Berlin’s insider secrets revealed by the city’s top tour guides

Berlin is one of the world’s hippest, most vibrant cities. Adelina Storkaas asks 3 of the German capital’s top tour guides - Markus Müller-Tenckhoff, Sascha Möllering and Henrik Tidefjärd - to reveal it's hidden gems, from the best bars and clubs to active ways to explore

6 mins

Berlin’s coolest nightclub


Outdoor club in Berlin at night (Dreamstime)

Sascha: Magdalena is one of most impressive clubs in Berlin with its outdoor area and river view that’s very popular for Sunday after hours. It features an eclectic mix of electronic music with the occasional foray into dancehall and reggae. 

Henrik: The club Ipse is a wild space of containers, wooden walls and bar stalls. It has a large balcony, and in summer you can dance under the trees outside or sip on a beer by the riverside and watch the sunrise to electronic beats with big record labels and local DJs.  

Markus: The KitKatClub has a bizarre carnival and five star hospitality. It’s best to go on Sundays from 4am to 12pm or for the after-hours parties. Just be friendly and fancy, and that should help open the door.


Best place to eat


Outdoor cafe in Prenzlauer Berg (Dreamstime)

Sascha: I recommend The Street food Auf Achse that takes place on Sundays in an old brewery complex, and Patisserie Jubel, an old butcher's shop in Prenzlauer Berg where Kai and Lucie prepare the most amazing little delicacies; to say that I would kill for one their tarts is only a slight exaggeration. 

Markus: The restaurant Pauly Saal is located in an area of good galleries and bars. It is in a Bauhaus building of the former school ‘Jüdische Mädchenschule’.  

Henrik: My favourite hotspot this year is the ultra stylish dining place Cecconis at Soho House Berlin. During the week, they have a great lunch menu, brunch on weekends and fine dining every evening. Don´t be surprised if you end up sitting next to a top model, Hollywood actor or a famous rockstar. 


Active ways to explore the city


Tourist cycling in Berlin (Dreamstime) 

Markus: Get an easy overview by using the hop on/hop off bus tour, City Circle. It takes 2.5 hours and a ticket is valid for 24 hours.

Sascha: The bike, of course. Berlin is more or less completely flat. We have broad streets, less cars than most cities, and you get almost everywhere in the inner city in 30 minutes or less. You could also rent a kayak.

Henrik: Ibiza or Bali is closer than you believe. Berliners love sun bathing, swimming, wild pool parties or relaxing in spa temple, so don’t miss Vabali or Haubentaucher in summer. 


Hidden gems


The public park Tempelhofer Freiheit (Dreamstime)

Henrik: If I try to avoid tourists and the buzz of the city, I visit any of the less known neighbourhoods, like the area Grunewald where there is an impressive design shop in Gründerzeit Villa. While you walk down the lanes, you soon understand how the richest families, famous people and diplomats live in Berlin – in small castles, huge mansions and modern Bauhaus houses.

Sascha: The public park Tempelhofer Freiheit is my favourite place. The former airfield is so huge that it never feels crowded and there is enough room for every conceivable outdoor activity: kiteboarding, skating, BBQ, dog-walking, and Bollywood-style dancing. Plus, it has one of the nicest sunsets in Berlin with an unobstructed view over more than a kilometre of open field.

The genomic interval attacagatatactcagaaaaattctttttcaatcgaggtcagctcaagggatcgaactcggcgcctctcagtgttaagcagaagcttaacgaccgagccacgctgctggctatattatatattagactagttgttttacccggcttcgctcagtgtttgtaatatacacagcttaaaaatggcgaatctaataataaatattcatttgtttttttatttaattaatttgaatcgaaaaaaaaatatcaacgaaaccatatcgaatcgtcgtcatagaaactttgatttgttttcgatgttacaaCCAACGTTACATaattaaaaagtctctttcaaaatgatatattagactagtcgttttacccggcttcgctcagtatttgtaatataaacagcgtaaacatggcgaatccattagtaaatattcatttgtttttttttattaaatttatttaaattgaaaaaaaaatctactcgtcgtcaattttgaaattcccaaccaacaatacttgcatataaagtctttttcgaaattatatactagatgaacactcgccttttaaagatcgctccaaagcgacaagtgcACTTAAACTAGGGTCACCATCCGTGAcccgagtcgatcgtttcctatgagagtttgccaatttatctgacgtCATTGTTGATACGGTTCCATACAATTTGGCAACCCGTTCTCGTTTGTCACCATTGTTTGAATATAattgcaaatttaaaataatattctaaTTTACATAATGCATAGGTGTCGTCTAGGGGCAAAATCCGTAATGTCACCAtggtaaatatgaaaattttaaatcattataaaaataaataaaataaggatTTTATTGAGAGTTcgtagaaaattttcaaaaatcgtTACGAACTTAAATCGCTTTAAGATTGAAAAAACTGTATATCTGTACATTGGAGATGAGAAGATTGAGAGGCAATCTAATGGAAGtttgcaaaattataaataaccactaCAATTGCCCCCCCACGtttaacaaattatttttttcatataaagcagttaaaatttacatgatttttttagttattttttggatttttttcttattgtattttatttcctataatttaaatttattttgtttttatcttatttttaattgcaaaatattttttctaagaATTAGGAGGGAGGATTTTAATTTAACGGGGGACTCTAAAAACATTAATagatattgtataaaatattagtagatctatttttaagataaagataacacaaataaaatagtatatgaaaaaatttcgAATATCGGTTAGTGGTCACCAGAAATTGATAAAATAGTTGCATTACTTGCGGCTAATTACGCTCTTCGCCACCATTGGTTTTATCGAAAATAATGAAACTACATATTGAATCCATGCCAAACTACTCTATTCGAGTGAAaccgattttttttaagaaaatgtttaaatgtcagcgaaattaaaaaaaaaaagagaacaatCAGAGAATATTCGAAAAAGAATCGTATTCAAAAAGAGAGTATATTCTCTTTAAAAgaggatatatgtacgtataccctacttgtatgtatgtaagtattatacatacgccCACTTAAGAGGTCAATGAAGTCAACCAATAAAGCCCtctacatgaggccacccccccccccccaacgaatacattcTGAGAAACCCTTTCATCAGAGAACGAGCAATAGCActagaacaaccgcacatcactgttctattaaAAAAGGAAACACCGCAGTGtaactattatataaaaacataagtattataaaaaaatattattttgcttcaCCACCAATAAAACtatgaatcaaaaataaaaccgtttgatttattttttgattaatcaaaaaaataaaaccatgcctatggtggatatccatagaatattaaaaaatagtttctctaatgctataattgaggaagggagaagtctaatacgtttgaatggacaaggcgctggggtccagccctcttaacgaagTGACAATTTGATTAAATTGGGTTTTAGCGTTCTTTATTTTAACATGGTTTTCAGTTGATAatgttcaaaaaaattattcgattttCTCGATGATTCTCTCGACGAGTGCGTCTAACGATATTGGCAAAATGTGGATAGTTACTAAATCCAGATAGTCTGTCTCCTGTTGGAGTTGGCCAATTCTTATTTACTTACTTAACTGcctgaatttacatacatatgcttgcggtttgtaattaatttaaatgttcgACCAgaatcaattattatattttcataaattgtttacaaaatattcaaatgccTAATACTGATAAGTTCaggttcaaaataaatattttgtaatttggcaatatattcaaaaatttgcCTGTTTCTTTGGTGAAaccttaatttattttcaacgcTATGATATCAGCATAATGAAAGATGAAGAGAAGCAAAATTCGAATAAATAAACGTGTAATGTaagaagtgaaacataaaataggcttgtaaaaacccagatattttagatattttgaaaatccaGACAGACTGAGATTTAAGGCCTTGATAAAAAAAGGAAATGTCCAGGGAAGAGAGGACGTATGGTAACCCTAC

Markus: The ‘Island of Peacocks’ is not too easy to approach but worth the effort to see a beautiful and unique landscape surrounded by the river Havel in the southwest of Berlin. The 218 bus goes there from Wannsee station.   


Berlin's best gallery or museum


Neues Museum (Dreamstime)

Sascha: C/O Berlin is entirely focussed on photography and has never disappointed me. Another favorite of mine is Buchstabenmuseum that preserves typography from public spaces, mainly elaborate advertising. They are closed for renovations right now, but will be open again shortly. If you are into well-established contemporary art I would point you to Hamburger Bahnhof.

Henrik: A real masterpiece is Neues Museum where you also find the big collection of Egyptian art and the bust of Queen Nefertiti. It was damaged during the bombing of Berlin and opened in 2009 after a major renovation. The way the architect David Chipperfield preserved the bomb damage and bullet holes, old and new architecture, wall paintings, vaulted ceilings and frescoes is mind-blowing.

Markus: I recommend the Bell Tower and its sport museum about the Berlins Olympic Games.


Best tip for seeing something most tourists miss


View of Berlin (Dreamstime) 

Sascha: The Berlin Philharmonic is one of the most revered orchestras in the world and it offers free classical concerts every Tuesday at 1pm. The Babylon cinema has a free movie night every Saturday and they show silent movies with a live organ soundtrack on the only regularly played cinema organ in Europe.

Markus: The Olympiastadium Hertha BCS has amazing architecture, an impressive view and an interesting museum. The stadium was built for the 1936 Olympics and in the 2006's World Cup, the final game between Italy and France took place there.

Henrik: A less known viewing platform than the Fernsehturm (TV tower) is the Panoramapunkt . There is hardly any line, you reach the top with the fastest elevator in Europe and you actually look down on East and West Berlin on each side of the building where most of Berlin´s top attractions like the Reichstag, Holocaust Memorial, Brandenburger gate, TV tower, Tiergarten and Potsdamer Platz are situated.


Markus Müller-Tenckhoff works as a tour guide at MMT, Sascha Möllering at Berlinonbike and Henrik Tidefjärd at Berlinagenten.

Main image: Girl eating Konnopke's Currywurst in Berlin (VisitBerlin;Philip Koschel)

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